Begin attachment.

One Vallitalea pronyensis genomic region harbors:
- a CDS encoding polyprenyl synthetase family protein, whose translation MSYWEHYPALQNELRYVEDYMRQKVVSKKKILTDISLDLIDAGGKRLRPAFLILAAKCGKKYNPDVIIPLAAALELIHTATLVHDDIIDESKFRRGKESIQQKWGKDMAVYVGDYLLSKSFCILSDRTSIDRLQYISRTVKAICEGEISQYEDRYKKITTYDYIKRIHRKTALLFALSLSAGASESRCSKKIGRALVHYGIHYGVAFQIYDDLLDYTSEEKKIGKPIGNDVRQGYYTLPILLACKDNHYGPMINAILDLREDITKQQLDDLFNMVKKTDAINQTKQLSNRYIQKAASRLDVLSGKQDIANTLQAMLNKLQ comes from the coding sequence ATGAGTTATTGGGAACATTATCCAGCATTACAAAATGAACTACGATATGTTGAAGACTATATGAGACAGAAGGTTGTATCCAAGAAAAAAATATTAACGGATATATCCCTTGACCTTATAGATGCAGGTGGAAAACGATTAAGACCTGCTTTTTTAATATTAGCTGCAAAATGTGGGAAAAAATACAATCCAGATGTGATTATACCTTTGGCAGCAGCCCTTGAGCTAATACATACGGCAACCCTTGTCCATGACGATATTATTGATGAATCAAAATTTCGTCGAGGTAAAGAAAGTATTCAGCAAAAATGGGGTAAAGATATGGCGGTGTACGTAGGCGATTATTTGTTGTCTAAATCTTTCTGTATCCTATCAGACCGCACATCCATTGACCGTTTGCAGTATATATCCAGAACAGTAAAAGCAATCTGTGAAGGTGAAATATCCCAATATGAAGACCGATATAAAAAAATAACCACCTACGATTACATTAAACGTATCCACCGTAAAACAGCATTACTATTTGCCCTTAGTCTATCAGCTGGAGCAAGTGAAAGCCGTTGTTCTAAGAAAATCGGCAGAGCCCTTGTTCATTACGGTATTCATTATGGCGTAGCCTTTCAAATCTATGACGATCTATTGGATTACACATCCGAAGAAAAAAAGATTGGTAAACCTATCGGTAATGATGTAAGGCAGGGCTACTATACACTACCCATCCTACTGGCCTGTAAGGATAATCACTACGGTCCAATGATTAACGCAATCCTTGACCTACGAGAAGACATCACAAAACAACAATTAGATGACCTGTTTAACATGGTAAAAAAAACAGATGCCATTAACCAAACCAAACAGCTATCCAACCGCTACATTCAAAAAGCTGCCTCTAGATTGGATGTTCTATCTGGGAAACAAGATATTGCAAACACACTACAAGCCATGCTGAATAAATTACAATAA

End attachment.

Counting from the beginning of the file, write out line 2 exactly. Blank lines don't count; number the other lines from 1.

- a CDS encoding polyprenyl synthetase family protein, whose translation MSYWEHYPALQNELRYVEDYMRQKVVSKKKILTDISLDLIDAGGKRLRPAFLILAAKCGKKYNPDVIIPLAAALELIHTATLVHDDIIDESKFRRGKESIQQKWGKDMAVYVGDYLLSKSFCILSDRTSIDRLQYISRTVKAICEGEISQYEDRYKKITTYDYIKRIHRKTALLFALSLSAGASESRCSKKIGRALVHYGIHYGVAFQIYDDLLDYTSEEKKIGKPIGNDVRQGYYTLPILLACKDNHYGPMINAILDLREDITKQQLDDLFNMVKKTDAINQTKQLSNRYIQKAASRLDVLSGKQDIANTLQAMLNKLQ comes from the coding sequence ATGAGTTATTGGGAACATTATCCAGCATTACAAAATGAACTACGATATGTTGAAGACTATATGAGACAGAAGGTTGTATCCAAGAAAAAAATATTAACGGATATATCCCTTGACCTTATAGATGCAGGTGGAAAACGATTAAGACCTGCTTTTTTAATATTAGCTGCAAAATGTGGGAAAAAATACAATCCAGATGTGATTATACCTTTGGCAGCAGCCCTTGAGCTAATACATACGGCAACCCTTGTCCATGACGATATTATTGATGAATCAAAATTTCGTCGAGGTAAAGAAAGTATTCAGCAAAAATGGGGTAAAGATATGGCGGTGTACGTAGGCGATTATTTGTTGTCTAAATCTTTCTGTATCCTATCAGACCGCACATCCATTGACCGTTTGCAGTATATATCCAGAACAGTAAAAGCAATCTGTGAAGGTGAAATATCCCAATATGAAGACCGATATAAAAAAATAACCACCTACGATTACATTAAACGTATCCACCGTAAAACAGCATTACTATTTGCCCTTAGTCTATCAGCTGGAGCAAGTGAAAGCCGTTGTTCTAAGAAAATCGGCAGAGCCCTTGTTCATTACGGTATTCATTATGGCGTAGCCTTTCAAATCTATGACGATCTATTGGATTACACATCCGAAGAAAAAAAGATTGGTAAACCTATCGGTAATGATGTAAGGCAGGGCTACTATACACTACCCATCCTACTGGCCTGTAAGGATAATCACTACGGTCCAATGATTAACGCAATCCTTGACCTACGAGAAGACATCACAAAACAACAATTAGATGACCTGTTTAACATGGTAAAAAAAACAGATGCCATTAACCAAACCAAACAGCTATCCAACCGCTACATTCAAAAAGCTGCCTCTAGATTGGATGTTCTATCTGGGAAACAAGATATTGCAAACACACTACAAGCCATGCTGAATAAATTACAATAA